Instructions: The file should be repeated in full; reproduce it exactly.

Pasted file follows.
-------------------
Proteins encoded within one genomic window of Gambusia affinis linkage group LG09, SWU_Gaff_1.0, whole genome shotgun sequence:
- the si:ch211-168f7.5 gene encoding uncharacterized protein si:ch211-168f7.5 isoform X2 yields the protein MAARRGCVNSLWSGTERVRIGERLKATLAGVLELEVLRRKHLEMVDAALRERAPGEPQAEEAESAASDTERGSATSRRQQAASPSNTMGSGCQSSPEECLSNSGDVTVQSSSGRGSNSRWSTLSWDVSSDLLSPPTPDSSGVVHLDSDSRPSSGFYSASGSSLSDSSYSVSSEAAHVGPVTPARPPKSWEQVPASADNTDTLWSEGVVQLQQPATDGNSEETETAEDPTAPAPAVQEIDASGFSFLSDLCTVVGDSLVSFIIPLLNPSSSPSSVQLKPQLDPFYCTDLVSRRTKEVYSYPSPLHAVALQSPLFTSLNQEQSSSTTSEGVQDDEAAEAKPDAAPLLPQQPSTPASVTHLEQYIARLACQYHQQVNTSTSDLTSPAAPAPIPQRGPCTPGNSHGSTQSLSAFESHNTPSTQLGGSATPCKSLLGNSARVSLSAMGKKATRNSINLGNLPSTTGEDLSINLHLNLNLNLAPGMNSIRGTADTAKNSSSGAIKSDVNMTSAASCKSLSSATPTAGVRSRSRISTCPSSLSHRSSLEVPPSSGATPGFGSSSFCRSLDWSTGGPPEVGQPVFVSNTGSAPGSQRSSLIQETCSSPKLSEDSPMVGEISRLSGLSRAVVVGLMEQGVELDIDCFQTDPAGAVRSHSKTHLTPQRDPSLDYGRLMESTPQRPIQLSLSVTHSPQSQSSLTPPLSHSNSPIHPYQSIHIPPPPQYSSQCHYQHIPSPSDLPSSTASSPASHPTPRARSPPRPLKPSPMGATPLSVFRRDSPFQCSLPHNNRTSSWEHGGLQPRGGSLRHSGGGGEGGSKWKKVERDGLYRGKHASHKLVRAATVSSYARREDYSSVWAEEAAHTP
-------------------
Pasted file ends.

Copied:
Proteins encoded within one genomic window of Gambusia affinis linkage group LG09, SWU_Gaff_1.0, whole genome shotgun sequence:
- the si:ch211-168f7.5 gene encoding uncharacterized protein si:ch211-168f7.5 isoform X2 yields the protein MAARRGCVNSLWSGTERVRIGERLKATLAGVLELEVLRRKHLEMVDAALRERAPGEPQAEEAESAASDTERGSATSRRQQAASPSNTMGSGCQSSPEECLSNSGDVTVQSSSGRGSNSRWSTLSWDVSSDLLSPPTPDSSGVVHLDSDSRPSSGFYSASGSSLSDSSYSVSSEAAHVGPVTPARPPKSWEQVPASADNTDTLWSEGVVQLQQPATDGNSEETETAEDPTAPAPAVQEIDASGFSFLSDLCTVVGDSLVSFIIPLLNPSSSPSSVQLKPQLDPFYCTDLVSRRTKEVYSYPSPLHAVALQSPLFTSLNQEQSSSTTSEGVQDDEAAEAKPDAAPLLPQQPSTPASVTHLEQYIARLACQYHQQVNTSTSDLTSPAAPAPIPQRGPCTPGNSHGSTQSLSAFESHNTPSTQLGGSATPCKSLLGNSARVSLSAMGKKATRNSINLGNLPSTTGEDLSINLHLNLNLNLAPGMNSIRGTADTAKNSSSGAIKSDVNMTSAASCKSLSSATPTAGVRSRSRISTCPSSLSHRSSLEVPPSSGATPGFGSSSFCRSLDWSTGGPPEVGQPVFVSNTGSAPGSQRSSLIQETCSSPKLSEDSPMVGEISRLSGLSRAVVVGLMEQGVELDIDCFQTDPAGAVRSHSKTHLTPQRDPSLDYGRLMESTPQRPIQLSLSVTHSPQSQSSLTPPLSHSNSPIHPYQSIHIPPPPQYSSQCHYQHIPSPSDLPSSTASSPASHPTPRARSPPRPLKPSPMGATPLSVFRRDSPFQCSLPHNNRTSSWEHGGLQPRGGSLRHSGGGGEGGSKWKKVERDGLYRGKHASHKLVRAATVSSYARREDYSSVWAEEAAHTP